The Everyday Miracle of Youtube

I will never forget the child-like jubilation my father expressed upon bringing home a fantastical new wonder contraption called a video cassette recorder sometime in the early 1980s. Why wouldn’t he be overjoyed? This incredible machine made it possible to see just about any movie (or so it seemed at the time, I had no idea how little of our film history we hold onto and how much is lost forever somewhere in the recesses of time) at home! If I wanted to see E.T, boom! I just had to go to the video store and rent it. Then I could see it at home. There were even incredible videocassettes made exclusively for the home market, like the “Weird Al” Yankovic video collection/mockumentary The Compleat Al. 

Decades later my dad, who, to be fair, is fairly prone to child-like exuberance, which is one of his more endearing qualities, was similarly excited to the point of joy when I showed him how Youtube worked, and how all he had to do was punch in a few words and he could instantly watch everything from a Rolling Stones TV appearance in 1971 to a Gathering of the Juggalos infomercial (something that would undoubtedly confuse my father, and he's read my books) to a dusty old clip of his son on television. 

Why wouldn’t he be overjoyed this time as well? I am plugged into my iPod, iPhone and laptop to the point where they’re almost part of my body. If I could, I might get them implanted, Videodrome-style. And I am not so jaded that I didn’t similarly gawk in awe at what an incredible repository of pretty much everything Youtube remains. 

I’m writing this because I just taped a Star Trek podcast that is “dropping” today, as the young people say, and to prepare for it, I listened to all five of Leonard Nimoy’s albums, and William Shatner’s The Transformed Man, as well as tracks from lesser-known later works, like the late-period single “Pondering the Mystery”, which is like a spoken-word version of Insane Clown Posse’s “Miracles” but without the innocent, child-like charm. 

To be fair, I’m not sure all of Nimoy’s fifth album made it to Youtube, but all I had to do was type a few words, and boom! Leonard Nimoy is alive again and singing the infamous, inane, infamously inane Lord Of the Rings themed ditto “The Ballad of Bilbo Baggins.”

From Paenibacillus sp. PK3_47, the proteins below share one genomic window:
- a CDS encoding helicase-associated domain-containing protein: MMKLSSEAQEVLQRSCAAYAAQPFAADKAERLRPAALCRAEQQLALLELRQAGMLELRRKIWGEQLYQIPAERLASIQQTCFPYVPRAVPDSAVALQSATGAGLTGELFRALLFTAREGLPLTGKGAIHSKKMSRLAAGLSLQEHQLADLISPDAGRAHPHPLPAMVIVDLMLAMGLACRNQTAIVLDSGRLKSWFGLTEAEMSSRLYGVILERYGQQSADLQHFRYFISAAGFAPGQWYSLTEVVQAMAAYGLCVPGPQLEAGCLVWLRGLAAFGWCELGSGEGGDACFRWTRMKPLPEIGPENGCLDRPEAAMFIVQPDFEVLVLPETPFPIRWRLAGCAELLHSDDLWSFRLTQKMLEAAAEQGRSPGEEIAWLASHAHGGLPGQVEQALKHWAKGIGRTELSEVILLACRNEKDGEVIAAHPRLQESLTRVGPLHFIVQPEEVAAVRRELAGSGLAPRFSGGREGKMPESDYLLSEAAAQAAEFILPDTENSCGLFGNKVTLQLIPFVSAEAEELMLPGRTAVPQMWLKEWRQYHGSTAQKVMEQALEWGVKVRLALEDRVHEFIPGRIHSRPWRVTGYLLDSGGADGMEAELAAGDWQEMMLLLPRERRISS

I type in some more words and now Leonard Nimoy is once again reborn, this time in the form of Spock and he is observing some of our more puzzling idiosyncrasies on the novelty ditty, “Highly Illogical.”  

Nimoy’s output is fascinating in its pretension, in its dorkiness, in the way it clumsily but earnestly expresses Nimoy’s philosophical beliefs and personality yet Nimoy’s music career is overshadowed by that of William Shatner. It was on Youtube two nights ago that I first experienced Shatner’s 1968 concept album The Transformed Man for the first time, and, I can say without exaggeration, my mind was blown. It really is less a conventional album than a psychedelic mind-fuck that alternates between Shatner reciting classical verse and “performing” pop songs, most notably “Lucy in the Sky with Diamonds”, which is the sonic equivalent of those scenes in stoner comedies where a square accidentally takes a drug and is instantly transformed into a wild-eyed maniac. But don’t take my word for it. Check it out on Youtube! 

Nearly as legendary is Shatner’s “performance” of “Rocket Man” in 1978. Thanks to the miracle of Youtube, you can totally watch “Rocket Man” lyricist Bernie Taupin introduce Shatner before Shatner does to Taupin’s words what people (and by “people” I mean President Trump) generally pay German or Russian prostitutes an enormous amount of money to do them.

Youtube took the guesswork out of everything. Over the course of a few hours, I went from knowing little about the weird world of Star Trek novelty albums to knowing an awful lot, and it was all due to the enduring miracle of Youtube. 

I suppose this is all an elaborate, wordy way of saying look for the episode of the Phil Donahue show where Peter Criss angrily confronts the homeless man who had been impersonating him for Rando! because why the hell not, but also because this essential piece of pop ephemeral is, of course, available on Youtube, like seemingly everything else in the known universe.

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